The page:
“The OPP’s actions run counter not only to well-established constitutional law protecting freedom of the press but serve to frustrate reconciliation with Indigenous peoples. Arresting and charging an Indigenous journalist (Karl Dockstader) for reporting on Indigenous land occupations through Indigenous voices feels very much like systemic racism.” – Dr. Pamela Palmater, an Indigenous lawyer, specializing in Indigenous and human rights law, and an associate professor and chair in Indigenous governance at Ryerson University in Toronto, Ontario
A Brief Foreword by Niagara At Large reporter and publisher Doug Draper
Posted September 10th, 2020 on Niagara At Large
Karl Dockstader, a Niagara resident, member of the Indigenous community and a highly respected journalist and community activist, was arrested earlier this September by Ontario Provincial Police (OPP) officers while he was covering an ongoing land defence issue in the Haldimand County area.
The arrest, along with criminal charges filed against Karl, continue to make no sense – to say the least – and have triggered a good deal of concern and anger among members of the Indigenous and non-Indigenous communities alike.
Just to mention a few, expressions and concern and support for Karl Dockstader have come from St. Catharines, Ontario Mayor Walter Sendzik, lawyers at the Canadian Civil Liberties Association and Ontario’s Official Opposition New Democratic Party.
This September 9th, 2020, another expression of support came in the form of an Opinion piece, written by Indigenous laywer Pamela Plamater and published in a respected Canada-wide journal called The Lawyer’s Daily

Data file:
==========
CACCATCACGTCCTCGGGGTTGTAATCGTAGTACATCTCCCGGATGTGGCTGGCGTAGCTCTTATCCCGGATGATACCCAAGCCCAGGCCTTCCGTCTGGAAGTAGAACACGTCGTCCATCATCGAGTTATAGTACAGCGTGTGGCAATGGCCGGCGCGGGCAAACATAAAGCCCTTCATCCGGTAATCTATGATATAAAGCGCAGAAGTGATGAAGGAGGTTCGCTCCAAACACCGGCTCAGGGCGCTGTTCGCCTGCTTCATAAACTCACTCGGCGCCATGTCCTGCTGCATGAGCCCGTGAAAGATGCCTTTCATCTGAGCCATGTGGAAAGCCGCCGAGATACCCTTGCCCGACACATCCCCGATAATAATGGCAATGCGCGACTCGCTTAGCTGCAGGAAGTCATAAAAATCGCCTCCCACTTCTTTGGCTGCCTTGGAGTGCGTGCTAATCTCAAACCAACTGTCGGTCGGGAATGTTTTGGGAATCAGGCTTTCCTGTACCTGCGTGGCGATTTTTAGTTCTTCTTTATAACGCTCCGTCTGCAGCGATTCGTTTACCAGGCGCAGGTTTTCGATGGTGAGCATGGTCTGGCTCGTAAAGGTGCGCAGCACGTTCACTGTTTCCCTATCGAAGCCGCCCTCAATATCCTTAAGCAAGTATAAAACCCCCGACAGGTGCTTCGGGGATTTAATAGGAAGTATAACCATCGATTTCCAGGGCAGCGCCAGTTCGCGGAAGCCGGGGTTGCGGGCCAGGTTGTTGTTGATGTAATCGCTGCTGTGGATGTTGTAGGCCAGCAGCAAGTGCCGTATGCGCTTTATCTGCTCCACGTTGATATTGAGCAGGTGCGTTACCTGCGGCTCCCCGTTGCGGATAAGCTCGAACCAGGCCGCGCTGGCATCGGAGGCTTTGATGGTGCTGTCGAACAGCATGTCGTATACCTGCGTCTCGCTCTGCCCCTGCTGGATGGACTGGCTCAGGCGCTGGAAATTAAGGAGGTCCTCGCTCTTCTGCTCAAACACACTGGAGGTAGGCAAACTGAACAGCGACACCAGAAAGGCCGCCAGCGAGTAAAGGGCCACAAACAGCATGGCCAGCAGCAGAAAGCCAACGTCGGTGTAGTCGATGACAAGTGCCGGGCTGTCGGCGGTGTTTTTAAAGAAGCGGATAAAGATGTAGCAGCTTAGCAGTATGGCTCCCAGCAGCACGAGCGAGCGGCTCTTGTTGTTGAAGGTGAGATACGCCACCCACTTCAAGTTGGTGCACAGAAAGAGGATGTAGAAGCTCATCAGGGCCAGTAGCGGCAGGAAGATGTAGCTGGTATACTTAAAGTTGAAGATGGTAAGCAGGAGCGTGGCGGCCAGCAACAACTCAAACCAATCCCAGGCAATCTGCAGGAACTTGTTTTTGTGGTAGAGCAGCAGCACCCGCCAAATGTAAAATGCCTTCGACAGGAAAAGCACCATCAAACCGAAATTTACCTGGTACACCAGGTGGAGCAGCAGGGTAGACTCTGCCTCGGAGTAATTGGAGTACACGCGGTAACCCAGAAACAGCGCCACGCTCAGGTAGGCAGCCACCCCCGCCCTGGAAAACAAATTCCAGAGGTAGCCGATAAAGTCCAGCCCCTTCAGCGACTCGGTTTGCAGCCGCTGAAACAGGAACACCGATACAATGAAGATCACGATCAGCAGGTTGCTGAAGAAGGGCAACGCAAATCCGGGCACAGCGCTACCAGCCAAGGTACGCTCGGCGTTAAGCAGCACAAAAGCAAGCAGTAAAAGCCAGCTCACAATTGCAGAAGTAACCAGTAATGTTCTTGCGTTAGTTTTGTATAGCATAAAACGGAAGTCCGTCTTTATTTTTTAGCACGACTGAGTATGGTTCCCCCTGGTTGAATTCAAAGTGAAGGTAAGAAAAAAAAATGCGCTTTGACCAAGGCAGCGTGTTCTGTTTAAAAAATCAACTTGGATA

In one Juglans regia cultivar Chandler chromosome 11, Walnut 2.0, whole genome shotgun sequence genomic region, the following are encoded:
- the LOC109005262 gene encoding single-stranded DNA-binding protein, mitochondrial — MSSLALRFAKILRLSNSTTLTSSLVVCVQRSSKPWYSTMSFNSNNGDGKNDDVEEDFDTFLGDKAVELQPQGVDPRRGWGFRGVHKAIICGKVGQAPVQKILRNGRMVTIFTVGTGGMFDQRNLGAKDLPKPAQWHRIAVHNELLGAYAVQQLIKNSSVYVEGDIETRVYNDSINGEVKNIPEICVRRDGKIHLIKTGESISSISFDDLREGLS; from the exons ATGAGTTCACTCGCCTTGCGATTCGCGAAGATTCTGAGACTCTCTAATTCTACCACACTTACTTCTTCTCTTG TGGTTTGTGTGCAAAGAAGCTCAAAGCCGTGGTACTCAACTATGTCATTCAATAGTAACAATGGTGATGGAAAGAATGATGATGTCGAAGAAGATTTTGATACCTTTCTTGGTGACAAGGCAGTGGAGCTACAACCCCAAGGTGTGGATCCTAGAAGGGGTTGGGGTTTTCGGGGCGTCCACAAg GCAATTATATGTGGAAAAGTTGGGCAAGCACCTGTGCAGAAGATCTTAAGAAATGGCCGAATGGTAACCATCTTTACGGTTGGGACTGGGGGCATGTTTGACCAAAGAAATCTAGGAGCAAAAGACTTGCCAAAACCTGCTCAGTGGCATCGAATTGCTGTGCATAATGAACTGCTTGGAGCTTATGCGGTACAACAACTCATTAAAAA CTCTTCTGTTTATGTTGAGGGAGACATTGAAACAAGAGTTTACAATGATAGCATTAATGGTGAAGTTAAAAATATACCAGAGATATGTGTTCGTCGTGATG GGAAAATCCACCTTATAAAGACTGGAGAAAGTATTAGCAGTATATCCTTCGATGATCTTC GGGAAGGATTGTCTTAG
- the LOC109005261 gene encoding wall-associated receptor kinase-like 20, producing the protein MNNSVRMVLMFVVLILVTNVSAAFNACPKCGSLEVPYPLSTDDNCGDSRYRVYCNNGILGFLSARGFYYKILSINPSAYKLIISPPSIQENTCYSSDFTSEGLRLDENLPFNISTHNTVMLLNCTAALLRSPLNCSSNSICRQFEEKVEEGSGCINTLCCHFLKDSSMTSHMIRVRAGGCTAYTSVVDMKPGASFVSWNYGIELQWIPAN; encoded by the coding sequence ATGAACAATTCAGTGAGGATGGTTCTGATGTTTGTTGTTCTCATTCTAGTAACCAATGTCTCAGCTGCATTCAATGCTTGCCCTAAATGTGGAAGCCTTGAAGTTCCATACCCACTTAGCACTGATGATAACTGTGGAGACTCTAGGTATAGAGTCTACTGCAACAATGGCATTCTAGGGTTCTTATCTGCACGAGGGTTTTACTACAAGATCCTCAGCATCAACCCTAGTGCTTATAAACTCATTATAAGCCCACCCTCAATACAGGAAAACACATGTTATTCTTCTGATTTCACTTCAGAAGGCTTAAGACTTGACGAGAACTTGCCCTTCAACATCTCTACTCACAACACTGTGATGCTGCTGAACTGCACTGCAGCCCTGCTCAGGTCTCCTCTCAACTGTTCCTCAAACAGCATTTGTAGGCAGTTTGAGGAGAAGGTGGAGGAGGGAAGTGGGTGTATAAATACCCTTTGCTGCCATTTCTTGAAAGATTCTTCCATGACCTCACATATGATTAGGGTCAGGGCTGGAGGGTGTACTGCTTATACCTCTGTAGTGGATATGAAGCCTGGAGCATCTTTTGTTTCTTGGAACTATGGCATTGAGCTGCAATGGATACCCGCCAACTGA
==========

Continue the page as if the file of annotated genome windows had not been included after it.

Immediately below are the first few paragraphs of that Opinion piece, followed by a link you can click on to read the entire piece of The Lawyer’s Daily website –
Criminalization of Indigenous journalism contradicts reconciliation
By Pamela Palmater
What does it take to get arrested by the Ontario Provincial Police (OPP)?
Well, if we go by recent events around 1492 Land Back Lane, it looks like the arrest criteria include being Indigenous, an award-winning journalist and covering First Nation land defence stories.
Because that is exactly what happened to Karl Dockstader, an Oneida journalist and radio host embedded with Haudenosaunee land defenders and providing daily updates via social media and video. What’s worse is that the OPP refuses to tell Dockstader what he has done wrong.
If this doesn’t make sense to you — it shouldn’t. Canada’s Constitution protects freedom of the press, the right to protest and Indigenous land rights. So what’s the problem here?
The problem is a little thing called racism. …..”
The entire article by Pamela Palmater appears in a publication called The Lawyer’s Daily. You can read it by clicking on the publication’s website at – https://www.thelawyersdaily.ca/business/articles/20899/criminalization-of-indigenous-journalism-contradicts-reconciliation-pamela-palmater?nl_pk=f4499e2d-f317-49b3-9638-6dce8eefd309&utm_source=newsletter&utm_medium=email&utm_campaign=business
Dr. Pamela Palmater is a Mi’kmaw citizen and member of Eel River Bar First Nation. She has been a practising lawyer for 18 years specializing in Indigenous and human rights law and currently holds the position of associate professor and chair in Indigenous governance at Ryerson University. She maintains her own political blog at www.pampalmater.com. <https://pampalmater.com/>
To read recent news and commentary Niagara At Large posted on this matter, click on – https://niagaraatlarge.com/2020/09/04/indigenous-journalist-and-niagara-activist-karl-dockstader-arrested-while-reporting-on-land-defense-issue-in-haldimand-county/
Niagara At Large wishes Karl Dockstader and his family the best, and will continue to post updates on this serious matter.
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